McDonald's announced its plan to move towards sustainable beef on its new web page.
McDonald’s Corp. says it will attempt to purchase “verified sustainable” beef for its restaurants by 2016, according to a new “Beef Sustainability” page on its website.
Growing consumer demand for “responsibly raised” proteins, as well as an increasing number of restaurant chains making sustainably raised meats part of their positioning, could make McDonald’s planned transition difficult, especially given the amount of beef the Golden Arches buys per year. Even Denver-based Chipotle Mexican Grill, one of the largest restaurant chains to vocally support sustainable sourcing — its tagline is “Food With Integrity” — admitted last summer that the supply of beef from cattle raised without additional hormones or antibiotics was tightening.
Oak Brook, Ill.-based McDonald’s said it would “listen, learn and collaborate with stakeholders from farm to the front counter” to move its supply chain toward more sources of sustainable beef.
“We want to do our part to improve environmental practices in the way beef is produced, support positive workplaces in the beef industry, and drive continuous improvement in animal health and welfare,” the company said. “Plus, we envision doing all of this while providing affordability and quality, along with economic viability for those who raise cattle and produce beef.”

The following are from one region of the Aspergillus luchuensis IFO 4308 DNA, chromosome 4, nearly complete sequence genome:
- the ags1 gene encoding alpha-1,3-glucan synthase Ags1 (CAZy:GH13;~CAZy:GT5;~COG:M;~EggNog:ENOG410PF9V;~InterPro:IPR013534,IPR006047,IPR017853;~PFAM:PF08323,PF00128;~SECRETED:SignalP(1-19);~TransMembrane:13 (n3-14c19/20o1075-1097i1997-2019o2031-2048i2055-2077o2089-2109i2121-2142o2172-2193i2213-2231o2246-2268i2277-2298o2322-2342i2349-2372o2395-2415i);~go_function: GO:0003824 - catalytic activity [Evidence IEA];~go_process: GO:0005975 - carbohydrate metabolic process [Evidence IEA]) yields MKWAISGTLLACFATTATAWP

McDonald’s admitted its task would not be easy, “because there hasn’t been a universal definition of sustainable beef,” its website said. In response to that, McDonald’s created the Global Roundtable for Sustainable Beef with the World Wildlife Fund, Cargill, JBS and other stakeholders to draft principles and guidelines for sustainable beef.
The first part of McDonald’s three-year plan is to further develop those global principles in 2014, while creating targets for purchasing verified sustainable beef. The chain aims to be able to purchase sustainable beef by 2016.
The company added that it also hoped to reduce its environmental impact by partnering with more sustainable sources of beef. Following a carbon-footprint audit calculated in 2013 using a life-cycle analysis, McDonald’s found that about 70 percent of its greenhouse gas emission impacts occurred in its supply chain.
“Of those, around 40 percent are related to beef,” McDonald’s said. “Even though our purchases represent less than 2 percent of the total beef and dairy industry, we are working with other end users and the broader beef industry to address this important topic.”
Even before McDonald’s could begin to convert its supply chain to verified sustainable beef in 2016, steps taken toward that end could help the brand’s perceptions among the growing number of consumers who value sustainable supply chains. A rise in social consciousness — and the stricter expectations for brands that result from it — was identified as a key consumer behavior in Nation’s Restaurant News’ recent Forecast & Trends 2014 report.
McDonald’s operates or franchises nearly 35,000 restaurants in more than 100 countries, including more than 14,000 locations in the United States.